Where Do Alien Fraudulent Card-Users Fit into the Big Picture?

By David North on July 11, 2010

There are four basic ways of becoming an illegal alien in the US, and perhaps the government is focusing too much attention on the least of these flows. The four routes are:

1) You can sneak across a border without being noticed, or, in government words "enter without inspection." You are then an EWI.

2) You can enter legally at a port of entry, using your own name, on a valid visa, and subsequently decide to violate its terms, typically by staying longer than you should, or working when you should not. That makes you a visa abuser.

3) You can enter through a port of entry, carrying a legally issued document that was issued to you, knowing that you plan to misuse it (such as working while holding a border-crossing card). Or you can make a false claim to U.S. citizenship. Either of those activities makes you a fraudulent entrant. (Sometimes it is difficult to sort out who is in group two as opposed to who is in group three.)

4) Or you can get through a port of entry with a counterfeit document, or an illicitly altered one, or as an impostor (i.e., carrying a card that belongs to someone else). That makes you a fraudulent card-user.

These four groupings are listed above in the descending order of their presumed population size. A 55-60 percent majority of the illegal alien population is generally thought to consist of people in group one, and the vast majority of the rest are in group two.

The relative sizes of the biggest and the smallest of these groups can be sensed from government statistics on capturing would-be entrants in the first and the fourth categories. For example, in 2008 the Border Patrol picked up 792,000 EWIs, according to "Immigration Enforcement Actions: 2008" a report by the Office of Immigration Statistics.

On the other hand, the recent GAO report that called this matter to my attention showed a total of 13,530 fraudulent card-users were detected by port of entry inspectors during FY 2009. That's a 59-1 ratio of EWIs to fraudulent card-users.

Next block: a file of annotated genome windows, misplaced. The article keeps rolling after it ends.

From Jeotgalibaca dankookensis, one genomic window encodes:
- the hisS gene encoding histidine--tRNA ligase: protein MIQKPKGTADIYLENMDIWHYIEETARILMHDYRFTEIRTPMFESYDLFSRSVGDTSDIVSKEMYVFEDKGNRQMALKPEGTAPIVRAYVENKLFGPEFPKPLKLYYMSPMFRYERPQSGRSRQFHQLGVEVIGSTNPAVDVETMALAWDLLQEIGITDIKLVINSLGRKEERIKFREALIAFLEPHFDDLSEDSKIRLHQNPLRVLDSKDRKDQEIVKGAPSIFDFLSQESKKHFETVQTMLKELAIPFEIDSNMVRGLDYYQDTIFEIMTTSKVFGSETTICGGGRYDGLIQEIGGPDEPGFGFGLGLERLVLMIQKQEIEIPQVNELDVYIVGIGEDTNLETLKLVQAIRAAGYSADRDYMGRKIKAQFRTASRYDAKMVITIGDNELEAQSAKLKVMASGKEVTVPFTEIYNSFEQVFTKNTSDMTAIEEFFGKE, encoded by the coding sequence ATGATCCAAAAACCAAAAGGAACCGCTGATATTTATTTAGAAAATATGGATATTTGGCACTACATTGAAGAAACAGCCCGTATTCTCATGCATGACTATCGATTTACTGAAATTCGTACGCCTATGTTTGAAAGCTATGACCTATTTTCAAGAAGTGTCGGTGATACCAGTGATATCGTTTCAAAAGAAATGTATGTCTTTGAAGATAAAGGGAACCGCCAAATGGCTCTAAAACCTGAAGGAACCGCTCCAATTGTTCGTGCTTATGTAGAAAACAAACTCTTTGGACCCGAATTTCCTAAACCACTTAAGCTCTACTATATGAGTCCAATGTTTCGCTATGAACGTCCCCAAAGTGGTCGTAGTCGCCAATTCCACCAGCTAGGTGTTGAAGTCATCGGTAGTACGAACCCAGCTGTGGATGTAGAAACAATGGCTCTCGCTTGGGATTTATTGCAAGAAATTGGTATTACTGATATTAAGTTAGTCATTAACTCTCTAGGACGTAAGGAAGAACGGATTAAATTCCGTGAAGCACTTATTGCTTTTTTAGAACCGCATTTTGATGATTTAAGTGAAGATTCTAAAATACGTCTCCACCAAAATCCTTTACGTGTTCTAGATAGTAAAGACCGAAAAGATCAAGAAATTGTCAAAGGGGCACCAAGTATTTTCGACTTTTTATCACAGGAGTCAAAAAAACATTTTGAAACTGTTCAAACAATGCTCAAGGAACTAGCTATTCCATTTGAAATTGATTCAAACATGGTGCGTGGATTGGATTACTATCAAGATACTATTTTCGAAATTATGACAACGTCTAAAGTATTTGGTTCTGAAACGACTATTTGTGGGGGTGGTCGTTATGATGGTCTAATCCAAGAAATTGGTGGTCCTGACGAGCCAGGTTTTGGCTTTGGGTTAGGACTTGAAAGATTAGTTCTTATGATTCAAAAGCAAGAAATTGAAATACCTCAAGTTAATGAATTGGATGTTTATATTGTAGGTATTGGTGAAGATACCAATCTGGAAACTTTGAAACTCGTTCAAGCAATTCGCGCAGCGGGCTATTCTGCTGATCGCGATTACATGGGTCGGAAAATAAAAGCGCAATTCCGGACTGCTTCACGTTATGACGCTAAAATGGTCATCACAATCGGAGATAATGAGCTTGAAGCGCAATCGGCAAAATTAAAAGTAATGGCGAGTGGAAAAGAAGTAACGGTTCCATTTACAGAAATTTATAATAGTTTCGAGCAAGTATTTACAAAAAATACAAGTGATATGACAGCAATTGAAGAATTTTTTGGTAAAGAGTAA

The report carried a title in GAO's usual wall-to-wall style: "Border Security: Improvements in the Department of State's Development Process Could Increase the Security of Passport Cards and Border Crossing Cards." The report number is GAO-10-589; it was published last month.

The report, as most Government Accountability Office documents are, is at least mildly useful, is written dutifully, and has a narrow focus. For example, you would never know from reading it that the population of interest was only the tiniest sliver of America's illegal alien population.

The writers (these are always group efforts) reported about the new technologies employed in manufacturing the Border Crossing Cards (issued to Mexican Nationals who want to cross the border to shop, but who are not allowed to work), as well as in the new Passport Cards, designed to be a credit card-size alternative to the traditional book-style passport. Both documents use a lot of up-to-date security features, as you might imagine.

The authors chided the State Department at some length for essentially cutting short the field trial part of the document development process, and complained (justifiably) that the Department of Homeland Security did not bother sending samples ("exemplars" in the words of GAO) to northern ports of entry before people started showing up at those land crossing-points carrying the new cards. They also faulted the training provided to the inspectors by DHS.

They make the valid points that the new cards are not stand-alone preventers of fraudulent entrants; that the inspectors need to know how to make use of the built-in security elements, and the inspectors must have enough time to do these things – an excellent point.

I am pleased that we have started using these new cards, and that within eight years all the old Border Crossing Cards will be replaced by the new ones. Yes, inspector training is needed, and so are those mechanical card readers that are being installed in the ports of entry.